On the one hand, I realize that this is just more mud slinging.  But on the other hand, this is a matter of Constitutional issues.  I already have concerns about Palin’s ability to uphold the Constitution.  Didn’t we fight a Civil War on the issue of succession once before?  Isn’t that considered one of the darkest periods of our history?  A woman one heart beat away from the presidency who is willing to ignore the Constitution scares me more than the economic crisis.  Economies can be fixed with work and sacrifice.  So can democracies, but in most cases, the sacrifice to fix them includes lives.

October 10, 2008

Sorry, Sarah, You Can’t Have it Both Ways

Filed under: New Broads,Palin,politics — by maggiec @ 10:33 pm

I really should be going to bed right now, but my sister just popped in with the news that a decision has been reached on the Sarah Palin investigation in Alaska.  The panel has found that Palin abused power in the trooper case involving her former brother-in-law.  I immediately logged on to and had to laugh out loud after reading this:

A spokeswoman for the McCain-Palin campaign responded by calling the investigation “a partisan-led inquiry” run by supporters of Democratic presidential candidate Sen. Barack Obama, but hailing its finding that Monegan’s firing broke no law.

“Gov. Palin was cleared of the allegation of an improper firing, which is what this investigation was approved to look into,” campaign spokeswoman Meg Stapleton said.

She said the Legislature exceeded its mandate in finding an ethics violation. “Lacking evidence to support the original Monegan allegation, the Legislative Council seriously overreached, making a tortured argument to find fault without basis in law or fact,” she said.

Rep. John Coghill, a Republican who criticized the handling of the investigation, said it was “well-done professionally.” (CNNreport)

Is it just me or does it look like the campaign is trying to have it both ways?  She was cleared on one charge but found guilty of another matter, yet the decision was “a partisan-led inquiry”.  How does that work?  If one decision of the panel is tainted by partisanship, would all decisions be as tainted?   And wasn’t it a bipartisan panel?  Maybe that’s why there was a split decision.  The Dems voted one way, the Republicans another.

I don’t really want to see anyone publically humiliated, but neither would I like to see someone who feels she can blithely rewrite the Constitution sitting in the Executive Office.  We already have someone in there who does that.  I’m sure we’ve all heard the unsubstantiated but unfortunately believable story that President George W. Bush called the Constitution “just a god-damned piece of paper”.  I kinda like that piece of paper.  We don’t always follow it, but for someone who has taken an oath to uphold that Constitution, that’s scary talk.  And Vice President Cheney has an interesting reading of it, as well.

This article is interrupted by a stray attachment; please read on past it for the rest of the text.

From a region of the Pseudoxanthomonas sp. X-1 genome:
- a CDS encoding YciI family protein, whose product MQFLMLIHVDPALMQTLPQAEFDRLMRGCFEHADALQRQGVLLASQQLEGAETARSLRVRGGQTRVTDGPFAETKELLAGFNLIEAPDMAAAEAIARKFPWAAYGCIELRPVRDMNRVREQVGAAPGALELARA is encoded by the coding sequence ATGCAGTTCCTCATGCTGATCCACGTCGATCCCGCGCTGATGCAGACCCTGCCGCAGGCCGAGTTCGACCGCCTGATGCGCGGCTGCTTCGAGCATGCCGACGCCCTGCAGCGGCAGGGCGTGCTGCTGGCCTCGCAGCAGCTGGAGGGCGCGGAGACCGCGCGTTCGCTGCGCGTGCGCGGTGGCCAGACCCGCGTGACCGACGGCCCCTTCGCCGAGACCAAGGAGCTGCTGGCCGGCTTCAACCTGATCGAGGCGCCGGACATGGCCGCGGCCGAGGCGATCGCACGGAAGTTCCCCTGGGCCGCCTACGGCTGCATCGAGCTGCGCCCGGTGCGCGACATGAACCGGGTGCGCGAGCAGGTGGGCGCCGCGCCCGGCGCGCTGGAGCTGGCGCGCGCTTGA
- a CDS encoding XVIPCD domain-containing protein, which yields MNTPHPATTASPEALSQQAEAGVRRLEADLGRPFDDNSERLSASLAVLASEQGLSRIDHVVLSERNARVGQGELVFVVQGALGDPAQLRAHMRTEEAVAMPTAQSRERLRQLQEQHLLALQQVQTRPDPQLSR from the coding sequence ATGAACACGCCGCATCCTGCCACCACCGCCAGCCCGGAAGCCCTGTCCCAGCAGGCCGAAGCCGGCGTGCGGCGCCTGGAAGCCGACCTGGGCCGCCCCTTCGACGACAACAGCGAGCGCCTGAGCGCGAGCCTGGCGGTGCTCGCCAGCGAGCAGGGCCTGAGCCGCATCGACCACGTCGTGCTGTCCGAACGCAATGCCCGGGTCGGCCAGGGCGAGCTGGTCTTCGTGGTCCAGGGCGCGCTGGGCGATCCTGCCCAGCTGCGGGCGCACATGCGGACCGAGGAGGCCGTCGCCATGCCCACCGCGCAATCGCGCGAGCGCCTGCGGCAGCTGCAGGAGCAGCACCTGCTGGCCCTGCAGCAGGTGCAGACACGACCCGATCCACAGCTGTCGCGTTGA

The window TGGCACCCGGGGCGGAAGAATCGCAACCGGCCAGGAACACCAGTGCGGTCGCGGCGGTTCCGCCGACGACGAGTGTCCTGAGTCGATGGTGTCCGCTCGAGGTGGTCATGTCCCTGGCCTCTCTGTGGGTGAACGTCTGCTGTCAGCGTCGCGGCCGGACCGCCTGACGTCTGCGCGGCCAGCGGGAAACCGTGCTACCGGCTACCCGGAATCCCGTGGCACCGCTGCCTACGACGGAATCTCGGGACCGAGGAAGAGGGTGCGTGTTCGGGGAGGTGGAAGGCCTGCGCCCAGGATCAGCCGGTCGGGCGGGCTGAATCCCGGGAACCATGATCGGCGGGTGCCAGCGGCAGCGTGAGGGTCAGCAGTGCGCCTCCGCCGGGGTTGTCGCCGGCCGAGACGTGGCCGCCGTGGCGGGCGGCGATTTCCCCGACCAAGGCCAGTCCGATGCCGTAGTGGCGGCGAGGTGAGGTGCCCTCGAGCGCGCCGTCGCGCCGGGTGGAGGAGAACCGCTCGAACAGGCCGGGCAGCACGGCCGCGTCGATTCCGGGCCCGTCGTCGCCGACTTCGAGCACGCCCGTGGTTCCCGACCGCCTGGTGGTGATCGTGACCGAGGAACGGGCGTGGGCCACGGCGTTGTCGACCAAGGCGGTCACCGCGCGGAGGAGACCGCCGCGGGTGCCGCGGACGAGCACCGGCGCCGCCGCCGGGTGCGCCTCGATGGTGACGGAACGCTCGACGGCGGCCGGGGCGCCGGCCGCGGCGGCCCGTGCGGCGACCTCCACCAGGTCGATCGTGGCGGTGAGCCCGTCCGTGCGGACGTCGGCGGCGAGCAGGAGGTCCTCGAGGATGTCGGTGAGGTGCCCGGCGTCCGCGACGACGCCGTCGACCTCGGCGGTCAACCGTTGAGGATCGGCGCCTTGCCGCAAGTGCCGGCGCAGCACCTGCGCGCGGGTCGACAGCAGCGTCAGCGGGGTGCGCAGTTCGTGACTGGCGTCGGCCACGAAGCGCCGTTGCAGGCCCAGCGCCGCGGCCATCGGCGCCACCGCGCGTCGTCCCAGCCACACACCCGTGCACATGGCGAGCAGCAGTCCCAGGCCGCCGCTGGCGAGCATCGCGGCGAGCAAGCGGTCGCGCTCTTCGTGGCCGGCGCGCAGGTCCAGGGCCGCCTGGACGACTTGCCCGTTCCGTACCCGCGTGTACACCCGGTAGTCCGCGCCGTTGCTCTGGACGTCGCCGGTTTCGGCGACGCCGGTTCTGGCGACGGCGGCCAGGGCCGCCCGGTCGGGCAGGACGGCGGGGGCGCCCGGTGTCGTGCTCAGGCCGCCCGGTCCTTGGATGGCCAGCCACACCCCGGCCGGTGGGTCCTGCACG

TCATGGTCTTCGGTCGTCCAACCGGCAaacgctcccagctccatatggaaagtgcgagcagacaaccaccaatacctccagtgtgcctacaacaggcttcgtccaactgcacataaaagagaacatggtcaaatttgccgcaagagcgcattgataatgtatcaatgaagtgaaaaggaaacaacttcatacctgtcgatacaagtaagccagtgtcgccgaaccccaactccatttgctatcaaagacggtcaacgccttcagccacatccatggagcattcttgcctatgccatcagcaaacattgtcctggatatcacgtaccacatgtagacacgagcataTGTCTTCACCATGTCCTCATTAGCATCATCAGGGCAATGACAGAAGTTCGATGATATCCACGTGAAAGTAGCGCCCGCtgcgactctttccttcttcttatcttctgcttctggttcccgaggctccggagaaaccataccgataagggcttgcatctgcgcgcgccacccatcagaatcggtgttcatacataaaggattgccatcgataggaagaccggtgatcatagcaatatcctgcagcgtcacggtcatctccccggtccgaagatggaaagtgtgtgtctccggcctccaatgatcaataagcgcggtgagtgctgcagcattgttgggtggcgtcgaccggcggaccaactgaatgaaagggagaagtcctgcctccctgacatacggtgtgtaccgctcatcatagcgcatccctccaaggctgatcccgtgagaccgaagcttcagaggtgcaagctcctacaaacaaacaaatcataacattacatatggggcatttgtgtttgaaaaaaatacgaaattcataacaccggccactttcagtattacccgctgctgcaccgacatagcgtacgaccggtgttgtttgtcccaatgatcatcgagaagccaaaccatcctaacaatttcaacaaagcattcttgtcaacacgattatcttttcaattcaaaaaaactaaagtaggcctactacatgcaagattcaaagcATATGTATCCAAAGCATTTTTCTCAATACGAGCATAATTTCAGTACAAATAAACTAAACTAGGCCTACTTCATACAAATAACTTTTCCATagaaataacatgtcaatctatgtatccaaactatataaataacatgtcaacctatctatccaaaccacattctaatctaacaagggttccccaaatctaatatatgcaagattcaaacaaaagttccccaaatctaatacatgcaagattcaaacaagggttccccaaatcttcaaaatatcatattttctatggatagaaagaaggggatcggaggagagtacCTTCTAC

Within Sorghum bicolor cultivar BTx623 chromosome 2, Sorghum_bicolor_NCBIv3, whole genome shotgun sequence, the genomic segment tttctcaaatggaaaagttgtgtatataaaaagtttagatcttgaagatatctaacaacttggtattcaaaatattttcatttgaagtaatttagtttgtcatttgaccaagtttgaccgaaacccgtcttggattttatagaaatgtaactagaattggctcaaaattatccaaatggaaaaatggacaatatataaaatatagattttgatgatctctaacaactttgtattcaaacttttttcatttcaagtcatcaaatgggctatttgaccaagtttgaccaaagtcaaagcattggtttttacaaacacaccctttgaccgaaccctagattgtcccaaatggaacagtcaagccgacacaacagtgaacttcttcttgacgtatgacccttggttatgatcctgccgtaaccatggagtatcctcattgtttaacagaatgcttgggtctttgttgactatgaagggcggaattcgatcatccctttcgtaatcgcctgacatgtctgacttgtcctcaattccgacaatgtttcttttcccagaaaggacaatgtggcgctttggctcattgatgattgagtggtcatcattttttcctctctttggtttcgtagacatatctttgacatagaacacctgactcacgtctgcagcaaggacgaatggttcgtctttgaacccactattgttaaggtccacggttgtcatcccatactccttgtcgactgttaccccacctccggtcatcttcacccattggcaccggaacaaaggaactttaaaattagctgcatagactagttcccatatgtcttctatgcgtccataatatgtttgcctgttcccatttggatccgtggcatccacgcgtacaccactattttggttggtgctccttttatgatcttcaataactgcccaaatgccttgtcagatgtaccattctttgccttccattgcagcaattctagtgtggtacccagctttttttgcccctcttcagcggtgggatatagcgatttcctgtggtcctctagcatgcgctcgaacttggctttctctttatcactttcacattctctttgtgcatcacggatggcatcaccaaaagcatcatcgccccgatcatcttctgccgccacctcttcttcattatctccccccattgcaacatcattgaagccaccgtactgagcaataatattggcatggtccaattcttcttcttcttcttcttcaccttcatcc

I think most middle school kids know about that checks and balances thing.  They learn it practically effortlessly thanks to School House Rock’s “Three Ringed Circus,” and I know my teachers stressed it in social studies.  It’s shameful that our vice president doesn’t grasp that whole separation of powers concept.

Yet in the debate, Palin did see some wiggle room in the separation.  And now she’s been found to have abused her powers as governor.  According to the report in the New York Times,

The report says she knowingly “permitted Todd Palin to use the governor’s office and the resources of the governor’s office, including access to state employees, to continue to contact subordinate state employees in an effort to find some way to get Trooper Wooten fired.”

Further, it says, she “knowingly permitted a situation to continue where impermissible pressure was placed on several subordinates in order to advance a personal agenda.”

In 2005, Trooper Wooten and the governor’s sister, Molly McCann, were locked in a harsh divorce and child-custody battle that further turned the Palin family against him. The couple divorced in January 2006. (See the whole story here)

I can actually empathize with wanting to crush and destroy someone who is hurting a sibling.  I’ve wanted to hurt people who have hurt my sister and brother.  Still do.  But I don’t, and I think that’s because I’m an intelligent person–oh, and a grown up.  I could do it.  I have the power to hurt people, but I choose not to because it would be petty and childish.  And I’d probably get arrested since my idea of power is driving a BIG truck over someone’s head.  But seriously, I could cause problems that don’t include grievous bodily harm, and I choose not to.  But if I did give in to temptation, I wouldn’t be breaking the people’s trust.    Sarah Palin did.  And she allowed her husband to abuse her office.  That’s a scary thought.

I have no problem with any government official asking a spouse for advice, talking things out with a spouse or trusting a spouse.  Isn’t that the purpose of having one?   But that’s as far as it goes.

I can hear people chanting “Bill and Hill,” and there were times when that pairing raised my eyebrows, too.  I voted for Bill, and then for the next eight years wrote him letters letting him know I wasn’t pleased with his actions at times.

But right now I’m enjoying my moment of gloat.  Most of the spin doctors haven’t started spinning too much yet, and I think I’d better go to bed before they do.